The second report, from ForeSeeResults.com, measures satisfaction with federal government websites. The executive branch has contracted with ForeSee to have its website users surveyed on their satisfaction level, which ForeSee determines using the American Consumer Satisfaction Index (ACSI) methodology and the company's own analysis. If you regularly surf the U.S. government web, you are familiar with the ForeSee pop-up box requesting your feedback. What you may not know is that many people actually click through and complete the survey. The rest of us can thank them for the insights they provide.
For the first quarter of 2010, the period covered by this latest report, ForeSee collected responses from more than 250,000 visitors to 106 federal websites. Their overall user satisfaction level was 75.1 on the 100-point ACSI scale, the highest level since 2003. You can download the full report, ACSI E-Gov Satisfaction Index Q1 2010, from www.foreseeresults.com/research-white-papers/recent-research.shtml.
ForeSee measures user satisfaction, a factor heavily dependent on user expectations, as report author Larry Freed explained in an interview. Many transactional sites, for example, may rank highly because people are happy just to be able to complete the task online at all. The Social Security Administration's sites for Social Security applications and for their retirement estimator each netted 90 points on the ACSI Satisfaction Index. Not to take away anything from the excellent design of the sites, but the simple pleasure of completing a government-related task online at these sites may cushion their scores.
In addition to the E-commerce/Transactional sites, Foresee aggregates scores for sites in their Recruitment/Careers, Portal/Department Main Site, and Information/News categories. Unfortunately for NewsBreak readers, who are more likely to use the portal and information sites, these two ranked lowest in user satisfaction. The picture is not as bleak as it sounds, however. Portal sites such as Cancer.gov netted, in aggregate, the same 75-point score as overall government website satisfaction. Government information/news sites came in at 74, the same as the ACSI-measured aggregate score for private sector equivalents. ForeSee's Freed points out that sites in these categories present more dense and varied information, making navigation and search a challenge. Over his years of working with the survey, Freed has noticed that government sites can improve their scores on search by making such enhancements as suggesting related terms. Using common words rather than agency lingo is a great way to improve satisfaction with navigation.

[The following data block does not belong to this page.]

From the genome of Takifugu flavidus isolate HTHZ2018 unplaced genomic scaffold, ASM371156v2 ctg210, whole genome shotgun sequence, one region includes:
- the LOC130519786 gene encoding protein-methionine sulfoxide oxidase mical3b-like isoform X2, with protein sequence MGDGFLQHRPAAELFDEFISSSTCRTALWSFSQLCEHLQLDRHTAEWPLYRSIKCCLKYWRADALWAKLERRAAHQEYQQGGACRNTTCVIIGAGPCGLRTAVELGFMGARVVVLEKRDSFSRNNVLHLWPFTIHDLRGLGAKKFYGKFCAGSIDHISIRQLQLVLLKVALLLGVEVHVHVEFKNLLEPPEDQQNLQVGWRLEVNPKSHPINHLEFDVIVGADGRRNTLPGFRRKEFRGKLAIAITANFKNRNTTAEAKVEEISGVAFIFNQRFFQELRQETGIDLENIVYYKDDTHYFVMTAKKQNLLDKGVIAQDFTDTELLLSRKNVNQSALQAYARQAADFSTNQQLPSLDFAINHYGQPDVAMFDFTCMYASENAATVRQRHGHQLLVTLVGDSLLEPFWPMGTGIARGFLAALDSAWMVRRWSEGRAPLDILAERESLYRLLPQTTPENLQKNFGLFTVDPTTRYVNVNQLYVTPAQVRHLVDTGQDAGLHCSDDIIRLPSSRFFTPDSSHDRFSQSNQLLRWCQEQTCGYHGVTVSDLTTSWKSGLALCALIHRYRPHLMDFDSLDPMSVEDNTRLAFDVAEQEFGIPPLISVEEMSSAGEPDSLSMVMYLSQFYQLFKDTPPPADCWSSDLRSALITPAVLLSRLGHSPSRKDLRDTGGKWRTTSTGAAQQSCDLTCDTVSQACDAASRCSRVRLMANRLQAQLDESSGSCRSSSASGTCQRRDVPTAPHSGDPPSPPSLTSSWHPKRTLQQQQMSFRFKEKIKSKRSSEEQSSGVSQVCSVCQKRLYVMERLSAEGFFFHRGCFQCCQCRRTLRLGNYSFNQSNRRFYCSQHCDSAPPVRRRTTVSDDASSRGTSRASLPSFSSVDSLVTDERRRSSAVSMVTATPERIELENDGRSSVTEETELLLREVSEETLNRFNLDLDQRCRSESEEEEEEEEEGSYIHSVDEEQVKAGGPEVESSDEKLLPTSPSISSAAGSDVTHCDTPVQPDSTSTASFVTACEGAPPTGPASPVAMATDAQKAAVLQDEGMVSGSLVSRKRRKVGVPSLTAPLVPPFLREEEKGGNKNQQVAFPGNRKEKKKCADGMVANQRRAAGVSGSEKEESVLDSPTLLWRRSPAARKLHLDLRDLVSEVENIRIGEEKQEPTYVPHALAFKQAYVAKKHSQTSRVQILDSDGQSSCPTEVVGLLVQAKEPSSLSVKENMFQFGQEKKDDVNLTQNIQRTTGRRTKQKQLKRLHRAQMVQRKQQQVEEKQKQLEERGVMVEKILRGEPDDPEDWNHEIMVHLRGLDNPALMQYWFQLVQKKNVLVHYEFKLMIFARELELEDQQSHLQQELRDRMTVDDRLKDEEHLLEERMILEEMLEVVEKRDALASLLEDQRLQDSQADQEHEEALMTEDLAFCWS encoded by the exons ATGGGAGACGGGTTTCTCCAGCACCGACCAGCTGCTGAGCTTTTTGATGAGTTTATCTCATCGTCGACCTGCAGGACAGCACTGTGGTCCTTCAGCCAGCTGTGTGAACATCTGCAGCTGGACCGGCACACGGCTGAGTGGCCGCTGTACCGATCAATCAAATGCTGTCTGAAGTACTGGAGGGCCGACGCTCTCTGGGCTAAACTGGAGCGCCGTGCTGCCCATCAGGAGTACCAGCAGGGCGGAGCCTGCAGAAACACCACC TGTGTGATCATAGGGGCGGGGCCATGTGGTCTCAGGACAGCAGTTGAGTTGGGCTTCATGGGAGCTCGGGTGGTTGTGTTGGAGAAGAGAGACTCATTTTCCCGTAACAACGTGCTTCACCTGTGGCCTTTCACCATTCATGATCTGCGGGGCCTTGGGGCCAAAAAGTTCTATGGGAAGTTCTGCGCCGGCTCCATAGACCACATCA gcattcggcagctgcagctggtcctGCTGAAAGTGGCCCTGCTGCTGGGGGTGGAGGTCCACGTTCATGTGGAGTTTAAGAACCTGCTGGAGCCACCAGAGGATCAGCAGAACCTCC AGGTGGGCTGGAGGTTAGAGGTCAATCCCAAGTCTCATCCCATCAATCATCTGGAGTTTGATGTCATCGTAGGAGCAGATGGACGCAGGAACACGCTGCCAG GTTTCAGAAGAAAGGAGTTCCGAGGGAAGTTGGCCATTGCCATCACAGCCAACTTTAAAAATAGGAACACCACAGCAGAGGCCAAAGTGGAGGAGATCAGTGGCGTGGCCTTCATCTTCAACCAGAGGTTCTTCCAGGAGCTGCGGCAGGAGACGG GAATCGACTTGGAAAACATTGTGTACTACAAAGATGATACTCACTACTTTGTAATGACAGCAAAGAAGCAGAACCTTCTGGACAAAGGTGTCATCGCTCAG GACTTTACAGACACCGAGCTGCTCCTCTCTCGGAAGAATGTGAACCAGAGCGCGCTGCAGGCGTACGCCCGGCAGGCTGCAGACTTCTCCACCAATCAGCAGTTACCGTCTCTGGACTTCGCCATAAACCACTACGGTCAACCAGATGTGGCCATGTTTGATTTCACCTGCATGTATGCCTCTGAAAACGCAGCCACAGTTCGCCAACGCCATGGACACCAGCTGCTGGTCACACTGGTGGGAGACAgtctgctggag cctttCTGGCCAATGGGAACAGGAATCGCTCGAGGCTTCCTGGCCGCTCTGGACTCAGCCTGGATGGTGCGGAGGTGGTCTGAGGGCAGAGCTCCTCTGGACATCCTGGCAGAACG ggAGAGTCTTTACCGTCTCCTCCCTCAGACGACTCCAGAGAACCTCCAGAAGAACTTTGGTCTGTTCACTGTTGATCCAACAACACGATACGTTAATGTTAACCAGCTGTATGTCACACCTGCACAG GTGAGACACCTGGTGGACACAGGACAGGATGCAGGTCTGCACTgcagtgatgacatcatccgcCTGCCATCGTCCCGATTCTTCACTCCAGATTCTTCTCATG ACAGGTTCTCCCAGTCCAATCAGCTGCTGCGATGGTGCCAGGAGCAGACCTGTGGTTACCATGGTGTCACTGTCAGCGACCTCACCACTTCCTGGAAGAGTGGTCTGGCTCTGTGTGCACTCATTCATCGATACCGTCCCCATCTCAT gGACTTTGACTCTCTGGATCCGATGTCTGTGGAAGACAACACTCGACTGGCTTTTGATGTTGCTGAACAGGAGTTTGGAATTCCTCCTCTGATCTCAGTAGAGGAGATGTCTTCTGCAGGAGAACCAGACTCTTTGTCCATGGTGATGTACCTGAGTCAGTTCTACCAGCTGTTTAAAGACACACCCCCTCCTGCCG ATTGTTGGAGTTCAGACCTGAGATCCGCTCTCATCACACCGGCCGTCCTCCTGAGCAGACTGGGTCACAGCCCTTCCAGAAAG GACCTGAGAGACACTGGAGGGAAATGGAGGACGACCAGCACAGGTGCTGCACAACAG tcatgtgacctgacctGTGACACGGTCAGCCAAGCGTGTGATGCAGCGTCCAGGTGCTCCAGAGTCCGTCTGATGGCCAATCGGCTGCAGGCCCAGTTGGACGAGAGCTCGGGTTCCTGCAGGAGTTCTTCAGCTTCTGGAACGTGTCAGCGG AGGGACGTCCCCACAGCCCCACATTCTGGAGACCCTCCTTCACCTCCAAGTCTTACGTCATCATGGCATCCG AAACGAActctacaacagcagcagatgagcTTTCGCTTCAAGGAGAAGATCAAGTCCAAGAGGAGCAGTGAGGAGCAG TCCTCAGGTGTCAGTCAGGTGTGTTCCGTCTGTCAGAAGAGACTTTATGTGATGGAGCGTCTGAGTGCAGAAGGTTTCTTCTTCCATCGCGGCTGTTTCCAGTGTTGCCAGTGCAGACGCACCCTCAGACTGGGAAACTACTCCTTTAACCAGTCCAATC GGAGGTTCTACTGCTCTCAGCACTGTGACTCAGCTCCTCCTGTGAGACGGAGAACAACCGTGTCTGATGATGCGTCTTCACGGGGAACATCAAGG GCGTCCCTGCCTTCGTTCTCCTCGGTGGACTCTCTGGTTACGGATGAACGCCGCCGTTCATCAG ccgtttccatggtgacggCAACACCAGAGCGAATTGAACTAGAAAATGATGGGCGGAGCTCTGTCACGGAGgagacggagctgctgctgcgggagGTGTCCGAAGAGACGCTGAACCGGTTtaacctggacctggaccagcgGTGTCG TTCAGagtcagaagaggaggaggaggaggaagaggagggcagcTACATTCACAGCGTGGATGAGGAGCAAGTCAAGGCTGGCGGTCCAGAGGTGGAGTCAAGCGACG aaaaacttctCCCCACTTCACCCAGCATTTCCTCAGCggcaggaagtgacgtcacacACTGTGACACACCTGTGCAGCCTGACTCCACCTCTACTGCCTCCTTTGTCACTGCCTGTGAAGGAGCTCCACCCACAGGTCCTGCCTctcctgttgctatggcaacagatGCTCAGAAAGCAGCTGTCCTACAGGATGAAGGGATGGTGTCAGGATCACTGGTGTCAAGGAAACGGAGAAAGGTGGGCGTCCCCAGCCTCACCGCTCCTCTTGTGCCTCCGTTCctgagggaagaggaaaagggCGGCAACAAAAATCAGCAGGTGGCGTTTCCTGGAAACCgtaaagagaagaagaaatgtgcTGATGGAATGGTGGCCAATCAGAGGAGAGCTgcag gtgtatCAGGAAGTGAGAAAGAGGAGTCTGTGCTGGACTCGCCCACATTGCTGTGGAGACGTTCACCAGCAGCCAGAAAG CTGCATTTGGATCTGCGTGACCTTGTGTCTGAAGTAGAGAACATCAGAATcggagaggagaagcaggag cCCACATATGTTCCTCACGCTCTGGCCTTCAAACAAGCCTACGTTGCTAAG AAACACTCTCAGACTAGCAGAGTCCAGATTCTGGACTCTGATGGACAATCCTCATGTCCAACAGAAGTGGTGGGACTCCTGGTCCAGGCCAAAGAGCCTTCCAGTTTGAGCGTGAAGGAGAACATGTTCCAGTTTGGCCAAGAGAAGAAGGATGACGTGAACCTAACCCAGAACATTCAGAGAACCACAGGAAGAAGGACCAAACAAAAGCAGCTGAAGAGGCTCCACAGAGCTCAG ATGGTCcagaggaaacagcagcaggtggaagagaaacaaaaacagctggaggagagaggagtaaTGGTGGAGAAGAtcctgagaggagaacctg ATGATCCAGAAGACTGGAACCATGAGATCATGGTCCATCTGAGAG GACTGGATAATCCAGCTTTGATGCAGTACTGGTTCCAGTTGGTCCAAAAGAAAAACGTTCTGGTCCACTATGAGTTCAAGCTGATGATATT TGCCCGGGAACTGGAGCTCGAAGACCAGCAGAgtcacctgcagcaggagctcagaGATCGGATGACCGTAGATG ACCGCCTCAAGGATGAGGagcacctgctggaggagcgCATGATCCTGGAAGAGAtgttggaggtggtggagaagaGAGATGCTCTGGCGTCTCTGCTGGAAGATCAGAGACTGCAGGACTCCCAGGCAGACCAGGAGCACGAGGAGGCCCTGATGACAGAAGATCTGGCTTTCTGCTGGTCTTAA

The Pew survey of 2,258 adults was conducted between Nov. 30 and Dec. 27, 2009. The ForeSee feedback was collected over 3 months, from January to March 2010. Their survey periods do not overlap with each other, but they do both overlap with the period of heated national debate over health care insurance issues. ForeSee report author Freed speculates that the effect on user satisfaction may not be what you think. It's possible that many more Americans coming online to get answers were happy to find information, no matter how they felt about the debate.
The effect of politics is more apparent in the Pew report. Pew found that respondents overall judged the federal government's openness and accountability more favorably if they were government data users, but that internet use was not even close to being the controlling factor. Party affiliation had a vastly more powerful effect on attitude even when demographics were taken into account. The internet has not changed a long American tradition of distrusting government if your favored party is not in power.